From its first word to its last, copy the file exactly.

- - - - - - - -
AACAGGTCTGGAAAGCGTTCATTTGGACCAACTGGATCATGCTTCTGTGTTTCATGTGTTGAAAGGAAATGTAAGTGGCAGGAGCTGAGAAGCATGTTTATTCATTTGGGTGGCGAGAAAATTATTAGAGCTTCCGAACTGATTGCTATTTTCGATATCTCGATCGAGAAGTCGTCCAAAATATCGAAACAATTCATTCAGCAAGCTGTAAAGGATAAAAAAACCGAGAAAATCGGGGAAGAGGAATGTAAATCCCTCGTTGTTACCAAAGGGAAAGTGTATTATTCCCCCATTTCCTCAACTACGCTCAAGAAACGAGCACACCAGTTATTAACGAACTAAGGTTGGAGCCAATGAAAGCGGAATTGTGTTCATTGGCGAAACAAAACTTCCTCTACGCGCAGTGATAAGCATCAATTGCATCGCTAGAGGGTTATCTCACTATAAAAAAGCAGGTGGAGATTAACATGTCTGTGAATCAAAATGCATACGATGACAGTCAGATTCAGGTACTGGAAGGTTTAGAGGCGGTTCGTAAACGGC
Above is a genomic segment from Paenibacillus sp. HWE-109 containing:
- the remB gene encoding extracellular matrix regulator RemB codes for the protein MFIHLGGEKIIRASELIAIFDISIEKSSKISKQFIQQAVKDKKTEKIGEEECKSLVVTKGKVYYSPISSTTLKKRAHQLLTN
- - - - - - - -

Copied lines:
AACAGGTCTGGAAAGCGTTCATTTGGACCAACTGGATCATGCTTCTGTGTTTCATGTGTTGAAAGGAAATGTAAGTGGCAGGAGCTGAGAAGCATGTTTATTCATTTGGGTGGCGAGAAAATTATTAGAGCTTCCGAACTGATTGCTATTTTCGATATCTCGATCGAGAAGTCGTCCAAAATATCGAAACAATTCATTCAGCAAGCTGTAAAGGATAAAAAAACCGAGAAAATCGGGGAAGAGGAATGTAAATCCCTCGTTGTTACCAAAGGGAAAGTGTATTATTCCCCCATTTCCTCAACTACGCTCAAGAAACGAGCACACCAGTTATTAACGAACTAAGGTTGGAGCCAATGAAAGCGGAATTGTGTTCATTGGCGAAACAAAACTTCCTCTACGCGCAGTGATAAGCATCAATTGCATCGCTAGAGGGTTATCTCACTATAAAAAAGCAGGTGGAGATTAACATGTCTGTGAATCAAAATGCATACGATGACAGTCAGATTCAGGTACTGGAAGGTTTAGAGGCGGTTCGTAAACGGC
Above is a genomic segment from Paenibacillus sp. HWE-109 containing:
- the remB gene encoding extracellular matrix regulator RemB codes for the protein MFIHLGGEKIIRASELIAIFDISIEKSSKISKQFIQQAVKDKKTEKIGEEECKSLVVTKGKVYYSPISSTTLKKRAHQLLTN